Teetering Bulb's Little Fictions

Illustration // Monday, April 29, 2013
Dynamic illustration duo Kurt Huggins and Zelda Devon have been working together as Teetering Bulb for the past six years, bringing a darkly whimsical edge to storytelling, concept art, editorial illustration, and advertising. Each a superbly talented artist in their own right, Huggins and Devon's collaborative efforts are epic in scope and stunning in technical and narrative ability, appearing in a variety of publications including Playgirl Magazine, Scholastic Inc., and DC Comics.  

Roger Dean's Science Fiction Landscapes

Juxtapoz // Monday, April 29, 2013
This morning we take a look through a few of English illustrator, designer, and architect Roger Dean's landscapes. Dean is best known for his posters and album covers (Yes, Asia) and his surreal, science-fiction-like landscapes transport us to another world.

Tatiana Plakhova's Complexity Graphics

Illustration // Saturday, April 27, 2013
Tatiana Plakhova graduated from Moscow State University with a Master in Social Psychology, and then later studied in High Academic School of Graphic Design. Working as an art director, graphic designer and illustrator, her 'Complexity Graphics' illustrations combine the trends of multiple areas of design, such as information, math design and infographics, and brings elements from science, energetics, space, various kinds of "nets", cultural patterns and biology.  

Illustrations by Casey Weldon

Juxtapoz // Saturday, April 27, 2013
We have posted the work of Brooklyn-based illustrator and fine artist Casey Weldon before. Weldon is well known for his off-kilter interpretations of pop culture iconography.  

Amberlee Rosolowich's Wild Things

Illustration // Friday, April 26, 2013
Amberlee Rosolowich was born in Canada, and raised on the island of Oahu, Hawaii as one of seven children in a blended family. As the general strains of growing up felt heavier through the years, drawing and painting became an avenue to make sense of too many ideas in a quiet kid. While days at the zoo felt full of calmness and curiosity, artwork and painting became her way to process an array of thoughts and spit them out in a happy and fun manner...

Julia McKenzie's Fragile, Forgotten Nature

Illustration // Friday, April 26, 2013
Julia McKenzie is based in South London. She trained at Camberwell School of Art and has a BA degree in Fine Art. Her work is primarily drawing based layered with paper cuts and collage. 'I am interested in drawing and exploring what I find in my immediate environment. I look for the evidence of nature I can hold in my hand from my suburban garden to what I discover on my travels to the sea or the countryside. Nature makes me a witness to events, creatures and objects I don’t always fully understand...'

Illustrations by Sandra Chevrier

Juxtapoz // Friday, April 26, 2013
This morning we take a look at the illustrations and mixed media from Montreal-based artist Sandra Chevrier. Take a look at her series, La Cage quand la mort nous rend plus fort.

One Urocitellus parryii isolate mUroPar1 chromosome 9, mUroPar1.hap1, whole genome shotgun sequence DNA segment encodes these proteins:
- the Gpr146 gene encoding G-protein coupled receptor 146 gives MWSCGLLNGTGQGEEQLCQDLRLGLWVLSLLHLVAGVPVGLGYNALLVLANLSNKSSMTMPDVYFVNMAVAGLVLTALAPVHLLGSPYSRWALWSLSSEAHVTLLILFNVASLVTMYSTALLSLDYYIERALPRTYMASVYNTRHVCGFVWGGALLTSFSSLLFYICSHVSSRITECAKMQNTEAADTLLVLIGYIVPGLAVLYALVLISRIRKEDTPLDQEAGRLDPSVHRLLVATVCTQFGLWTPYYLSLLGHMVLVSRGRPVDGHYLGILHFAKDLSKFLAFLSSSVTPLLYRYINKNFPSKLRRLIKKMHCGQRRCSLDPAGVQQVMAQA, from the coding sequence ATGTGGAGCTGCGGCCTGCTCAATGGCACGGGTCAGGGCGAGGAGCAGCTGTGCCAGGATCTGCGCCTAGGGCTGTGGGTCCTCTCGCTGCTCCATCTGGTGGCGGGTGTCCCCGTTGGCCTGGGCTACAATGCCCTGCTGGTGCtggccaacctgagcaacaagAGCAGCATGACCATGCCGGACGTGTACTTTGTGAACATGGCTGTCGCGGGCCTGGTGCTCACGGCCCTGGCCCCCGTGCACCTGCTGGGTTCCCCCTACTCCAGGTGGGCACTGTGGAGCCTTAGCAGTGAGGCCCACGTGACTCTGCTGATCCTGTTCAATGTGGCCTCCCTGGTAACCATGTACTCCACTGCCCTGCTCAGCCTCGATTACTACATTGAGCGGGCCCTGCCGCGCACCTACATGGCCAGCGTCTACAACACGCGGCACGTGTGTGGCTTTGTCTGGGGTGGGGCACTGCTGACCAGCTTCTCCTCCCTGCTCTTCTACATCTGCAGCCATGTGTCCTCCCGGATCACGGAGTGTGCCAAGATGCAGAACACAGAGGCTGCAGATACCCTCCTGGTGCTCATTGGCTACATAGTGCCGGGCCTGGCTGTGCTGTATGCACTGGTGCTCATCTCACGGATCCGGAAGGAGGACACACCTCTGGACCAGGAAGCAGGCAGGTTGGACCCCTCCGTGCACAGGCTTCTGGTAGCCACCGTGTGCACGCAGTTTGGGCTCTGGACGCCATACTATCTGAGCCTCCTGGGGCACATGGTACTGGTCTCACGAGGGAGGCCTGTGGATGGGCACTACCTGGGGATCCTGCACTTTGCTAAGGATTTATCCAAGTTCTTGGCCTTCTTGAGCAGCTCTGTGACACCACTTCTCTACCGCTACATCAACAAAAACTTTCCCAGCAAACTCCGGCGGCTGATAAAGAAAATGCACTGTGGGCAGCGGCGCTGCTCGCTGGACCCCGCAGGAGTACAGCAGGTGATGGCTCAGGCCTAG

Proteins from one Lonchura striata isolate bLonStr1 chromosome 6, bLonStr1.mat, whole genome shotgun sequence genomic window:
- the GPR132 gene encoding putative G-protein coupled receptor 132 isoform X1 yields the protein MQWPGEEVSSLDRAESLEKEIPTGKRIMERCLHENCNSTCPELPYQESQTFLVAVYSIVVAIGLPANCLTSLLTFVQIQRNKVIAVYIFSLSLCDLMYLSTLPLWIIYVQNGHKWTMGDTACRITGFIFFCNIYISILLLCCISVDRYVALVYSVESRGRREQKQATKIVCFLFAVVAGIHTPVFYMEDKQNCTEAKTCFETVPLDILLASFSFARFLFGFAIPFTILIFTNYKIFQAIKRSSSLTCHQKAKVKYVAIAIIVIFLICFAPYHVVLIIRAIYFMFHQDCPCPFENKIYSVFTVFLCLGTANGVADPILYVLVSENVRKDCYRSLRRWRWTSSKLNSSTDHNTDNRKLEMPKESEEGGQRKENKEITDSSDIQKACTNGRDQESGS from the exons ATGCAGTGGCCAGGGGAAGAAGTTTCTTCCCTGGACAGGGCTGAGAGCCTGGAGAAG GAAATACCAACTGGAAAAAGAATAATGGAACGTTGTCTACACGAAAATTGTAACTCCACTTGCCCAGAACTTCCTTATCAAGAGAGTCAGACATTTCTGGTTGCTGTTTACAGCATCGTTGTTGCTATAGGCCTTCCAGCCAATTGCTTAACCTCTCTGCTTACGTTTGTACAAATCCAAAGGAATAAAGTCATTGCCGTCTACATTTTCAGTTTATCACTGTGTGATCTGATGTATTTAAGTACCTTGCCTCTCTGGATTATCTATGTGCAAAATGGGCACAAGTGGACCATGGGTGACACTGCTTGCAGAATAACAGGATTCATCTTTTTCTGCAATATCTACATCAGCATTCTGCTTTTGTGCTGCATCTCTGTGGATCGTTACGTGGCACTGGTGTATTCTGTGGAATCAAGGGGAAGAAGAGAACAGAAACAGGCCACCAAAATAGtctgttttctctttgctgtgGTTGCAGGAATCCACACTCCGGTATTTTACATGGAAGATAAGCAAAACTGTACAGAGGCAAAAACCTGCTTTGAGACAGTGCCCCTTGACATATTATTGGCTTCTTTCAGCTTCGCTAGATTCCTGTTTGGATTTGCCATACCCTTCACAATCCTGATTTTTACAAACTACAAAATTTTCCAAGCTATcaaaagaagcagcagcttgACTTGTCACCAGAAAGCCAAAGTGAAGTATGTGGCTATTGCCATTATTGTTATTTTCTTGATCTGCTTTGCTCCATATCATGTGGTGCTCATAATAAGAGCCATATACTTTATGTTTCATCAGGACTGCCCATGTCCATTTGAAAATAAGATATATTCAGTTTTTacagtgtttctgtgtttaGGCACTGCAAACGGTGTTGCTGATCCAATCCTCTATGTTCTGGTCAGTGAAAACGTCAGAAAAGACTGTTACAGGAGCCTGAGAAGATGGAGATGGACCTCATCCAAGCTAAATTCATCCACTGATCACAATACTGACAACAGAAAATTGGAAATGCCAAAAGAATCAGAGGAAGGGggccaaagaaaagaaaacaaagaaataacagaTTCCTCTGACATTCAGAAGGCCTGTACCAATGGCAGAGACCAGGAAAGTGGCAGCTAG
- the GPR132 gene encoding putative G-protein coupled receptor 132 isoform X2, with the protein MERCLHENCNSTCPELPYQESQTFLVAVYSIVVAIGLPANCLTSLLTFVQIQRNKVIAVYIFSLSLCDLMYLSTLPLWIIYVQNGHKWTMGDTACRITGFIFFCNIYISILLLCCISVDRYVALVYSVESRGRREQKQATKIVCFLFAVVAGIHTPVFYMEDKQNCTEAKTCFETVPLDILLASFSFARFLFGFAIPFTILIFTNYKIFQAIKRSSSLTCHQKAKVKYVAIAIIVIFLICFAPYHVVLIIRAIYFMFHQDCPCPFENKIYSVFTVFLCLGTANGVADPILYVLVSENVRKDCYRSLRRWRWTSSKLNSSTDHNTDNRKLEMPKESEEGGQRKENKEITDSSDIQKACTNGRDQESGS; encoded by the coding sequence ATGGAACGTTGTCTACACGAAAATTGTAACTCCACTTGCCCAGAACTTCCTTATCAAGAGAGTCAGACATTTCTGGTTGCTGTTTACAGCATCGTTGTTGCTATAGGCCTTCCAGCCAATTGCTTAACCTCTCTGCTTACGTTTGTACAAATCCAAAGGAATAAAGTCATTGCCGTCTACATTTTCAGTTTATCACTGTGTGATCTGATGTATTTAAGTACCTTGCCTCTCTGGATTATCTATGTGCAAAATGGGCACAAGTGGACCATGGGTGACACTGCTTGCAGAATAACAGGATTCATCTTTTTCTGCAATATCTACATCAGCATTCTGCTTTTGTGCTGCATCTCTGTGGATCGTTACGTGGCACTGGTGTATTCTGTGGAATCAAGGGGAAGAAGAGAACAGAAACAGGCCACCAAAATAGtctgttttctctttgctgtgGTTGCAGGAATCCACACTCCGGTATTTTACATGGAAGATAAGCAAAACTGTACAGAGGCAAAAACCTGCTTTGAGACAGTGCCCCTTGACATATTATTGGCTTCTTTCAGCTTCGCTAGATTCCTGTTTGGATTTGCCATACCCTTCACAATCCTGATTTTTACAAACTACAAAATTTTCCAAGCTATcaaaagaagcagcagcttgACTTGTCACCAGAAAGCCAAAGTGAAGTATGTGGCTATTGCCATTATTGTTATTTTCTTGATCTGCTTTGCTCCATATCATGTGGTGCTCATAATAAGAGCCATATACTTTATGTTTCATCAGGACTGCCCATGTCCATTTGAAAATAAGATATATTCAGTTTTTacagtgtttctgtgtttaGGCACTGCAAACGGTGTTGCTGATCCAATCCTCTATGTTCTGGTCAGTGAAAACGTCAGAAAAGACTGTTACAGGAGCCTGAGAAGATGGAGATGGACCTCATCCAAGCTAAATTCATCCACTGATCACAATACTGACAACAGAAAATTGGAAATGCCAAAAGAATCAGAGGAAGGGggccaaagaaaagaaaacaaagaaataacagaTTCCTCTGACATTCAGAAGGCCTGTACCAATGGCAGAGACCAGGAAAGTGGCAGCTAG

Whimsical Illustrations by Ping Zhu

Illustration // Friday, April 26, 2013
'Ping Zhu is a she-illustrator, organically grown in Los Angeles, imported to London. She graduated in 2010 with Honors from Art Center College of Design. Currently a studiomate at OPEN, her clients include the New Yorker, Washington Post and Playboy.' Zhu's work is characterized by its lighthearted playfulness and painterly handmade quality.

Fakelore: Andrea Wan

Illustration // Thursday, April 25, 2013
Andrea Wan just unveiled a new series of pieces for her solo exhibition entitled "Fakelore" for Pictoplasma Berlin 2013. Wan's illustrations have been featured in numerous publications and commissioned by a range of different companies including Lululemon, The New York Times and NUVO Magazine. This series detailes a strange, whimsical journey of imagined creatures through a jungle-like landscape, encountering ghosts, cacti, disembodied head-girl-tepees and the occasional sloth using a laptop. Wan combines a storybook aesthetic with strange combinations of animals and plants to create a "Fakelore" of imagined stories for a strange age of storytelling.   

Viktor Miller-Gausa's "Three Sleeping Kings"

Illustration // Thursday, April 25, 2013
Viktor Miller-Gausa's triptych "Three Sleeping Kings" are monumental vertical compositions and unfold beautifully in narrative and linework as you view them. The drawings represent dreams as they encapsulate the sleeping king and transform his world. The monochromatic lines unravel into seascapes, portraits, animals, vehicles and heads on stakes, all arranged in an almost architecturally constructed composition. Miller-Gausa has an incredible grip on his lines, evoking illustration and woodcut with each little hatch-mark. These detailed, dreamlike pieces are a pleasure to get lost in.

Vault

Full magazine features from Juxtapoz

visit the VAULT >